Torso rotation

I’ve heard it preached to me, seen people try to demonstrate it ( without actually appearing to DO it!), and tried to figure it out myself, all to no avail.

This last weekend, Carol and I took our BCU 1-star (“Tadpole”) class at Sweetwater Kayaks in St. Pete.

Don and Donna, our instructors ( and SUPER nice people!) were very patient and helpful.

Don gave me the clue that FINALLY got the torso rotation thing to make sense to me, to the point where I finally GET IT , and can DO it!

Here’s the deal: Take a stroke on the right side of the boat. At the end of the stroke, rotate your torso far enough to the right so that you can tap the power face of the forward blade against the RIGHT side of the boat. Now, begin “unwinding” your torso to the left, and plant the blade you just tapped in the water to make your stroke on the LEFT side of the boat.

At the end of this stroke, rotate your torso to the LEFT enough to tap the face of the forward paddle blade against the LEFT side of the boat, and so on.

Of course, in practice, it may only be necessary to rotate far enough to bring the forward blade to somewhere around the center line of the boat, but you be the judge.

As all of you “old hands” know, this REVOLUTIONIZES the way you do the forward stroke.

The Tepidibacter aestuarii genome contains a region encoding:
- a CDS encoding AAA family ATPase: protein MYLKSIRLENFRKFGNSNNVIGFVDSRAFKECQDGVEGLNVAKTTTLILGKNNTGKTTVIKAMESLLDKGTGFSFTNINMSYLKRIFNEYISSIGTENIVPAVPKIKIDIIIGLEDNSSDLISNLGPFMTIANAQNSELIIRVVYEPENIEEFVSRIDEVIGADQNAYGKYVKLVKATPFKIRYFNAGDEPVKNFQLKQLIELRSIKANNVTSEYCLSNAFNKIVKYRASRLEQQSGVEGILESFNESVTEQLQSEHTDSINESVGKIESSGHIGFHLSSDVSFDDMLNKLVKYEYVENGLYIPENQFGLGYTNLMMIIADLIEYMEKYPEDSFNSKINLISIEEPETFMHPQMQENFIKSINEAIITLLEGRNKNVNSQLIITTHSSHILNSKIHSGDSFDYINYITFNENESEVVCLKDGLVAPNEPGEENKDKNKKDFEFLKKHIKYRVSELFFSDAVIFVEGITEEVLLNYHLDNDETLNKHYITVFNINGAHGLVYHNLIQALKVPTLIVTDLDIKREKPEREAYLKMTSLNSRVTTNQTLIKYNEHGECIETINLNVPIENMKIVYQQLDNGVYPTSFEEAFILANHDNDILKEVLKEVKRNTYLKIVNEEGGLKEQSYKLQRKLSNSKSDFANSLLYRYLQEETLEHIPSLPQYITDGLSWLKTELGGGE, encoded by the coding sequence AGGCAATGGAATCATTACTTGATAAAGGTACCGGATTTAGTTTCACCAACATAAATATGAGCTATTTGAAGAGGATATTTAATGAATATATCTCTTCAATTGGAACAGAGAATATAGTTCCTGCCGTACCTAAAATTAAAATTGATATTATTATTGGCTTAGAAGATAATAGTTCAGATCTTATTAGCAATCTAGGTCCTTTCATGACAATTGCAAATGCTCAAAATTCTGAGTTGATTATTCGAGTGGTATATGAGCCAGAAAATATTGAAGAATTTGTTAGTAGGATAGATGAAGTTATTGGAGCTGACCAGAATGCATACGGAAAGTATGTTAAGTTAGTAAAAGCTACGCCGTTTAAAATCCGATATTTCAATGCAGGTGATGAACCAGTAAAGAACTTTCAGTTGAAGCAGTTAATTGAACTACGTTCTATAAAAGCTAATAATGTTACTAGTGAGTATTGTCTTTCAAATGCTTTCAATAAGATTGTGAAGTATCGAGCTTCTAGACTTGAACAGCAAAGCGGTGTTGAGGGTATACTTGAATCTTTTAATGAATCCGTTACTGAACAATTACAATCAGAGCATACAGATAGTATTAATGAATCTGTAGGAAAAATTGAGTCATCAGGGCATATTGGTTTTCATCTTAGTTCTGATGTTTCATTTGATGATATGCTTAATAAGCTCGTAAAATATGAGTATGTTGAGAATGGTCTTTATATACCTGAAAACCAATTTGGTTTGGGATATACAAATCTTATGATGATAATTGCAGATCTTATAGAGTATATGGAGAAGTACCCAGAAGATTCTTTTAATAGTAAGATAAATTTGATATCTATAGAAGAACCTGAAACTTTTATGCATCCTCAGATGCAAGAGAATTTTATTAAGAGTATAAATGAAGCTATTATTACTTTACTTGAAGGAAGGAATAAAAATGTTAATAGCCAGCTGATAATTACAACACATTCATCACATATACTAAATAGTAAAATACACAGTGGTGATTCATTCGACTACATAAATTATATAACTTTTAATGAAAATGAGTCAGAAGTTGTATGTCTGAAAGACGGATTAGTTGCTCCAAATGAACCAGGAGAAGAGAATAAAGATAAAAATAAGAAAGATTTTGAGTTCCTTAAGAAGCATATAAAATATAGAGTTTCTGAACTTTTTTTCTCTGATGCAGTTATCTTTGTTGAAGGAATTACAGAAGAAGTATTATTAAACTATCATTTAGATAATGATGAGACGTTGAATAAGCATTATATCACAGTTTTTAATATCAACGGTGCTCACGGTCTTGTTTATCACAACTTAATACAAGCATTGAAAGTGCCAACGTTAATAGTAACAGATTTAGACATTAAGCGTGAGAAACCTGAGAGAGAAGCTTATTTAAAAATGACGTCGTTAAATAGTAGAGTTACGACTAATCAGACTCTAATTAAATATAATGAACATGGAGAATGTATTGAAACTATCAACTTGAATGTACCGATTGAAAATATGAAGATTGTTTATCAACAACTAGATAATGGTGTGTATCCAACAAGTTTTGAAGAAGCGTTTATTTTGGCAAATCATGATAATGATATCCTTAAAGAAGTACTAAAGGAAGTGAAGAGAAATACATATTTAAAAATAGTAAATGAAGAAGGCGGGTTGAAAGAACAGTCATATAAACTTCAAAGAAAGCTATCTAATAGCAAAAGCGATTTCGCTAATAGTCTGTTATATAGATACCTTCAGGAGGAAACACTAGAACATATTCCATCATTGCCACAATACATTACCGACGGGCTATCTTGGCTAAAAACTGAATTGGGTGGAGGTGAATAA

This info is intended for the benefit of all the newbies out there who, like myself were having a tough time getting the hang of it.

Again, credit goes to Don at Sweetwater Kayaks for the tip.

We will be taking our 2 star training in a month or so, weather allowing.


to understand dynamics you could try do a stroke with fully extended arms - propulsion is provided only by torso and legs. Of course, that stroke is not terribly efficient but certainly makes a point that paddling can be done NOT using arms.

different strokes…
for different folks. To learn torso rotation, I never really thought of it from an arm or paddle perspective. For me, what was helpful was to concentrate on my hips. If my abs followed my hips with each stroke, I was using my torso. If not, I was arm paddling. These days (unless I’m doing whitewater) I use a foam masik as well and it’s more of a torso rotation along with a crunch. My arms don’t hurt after a long day paddling but boy are my abs sore!

peddle while paddling
I found peddling with my feet while paddling really helps rotation.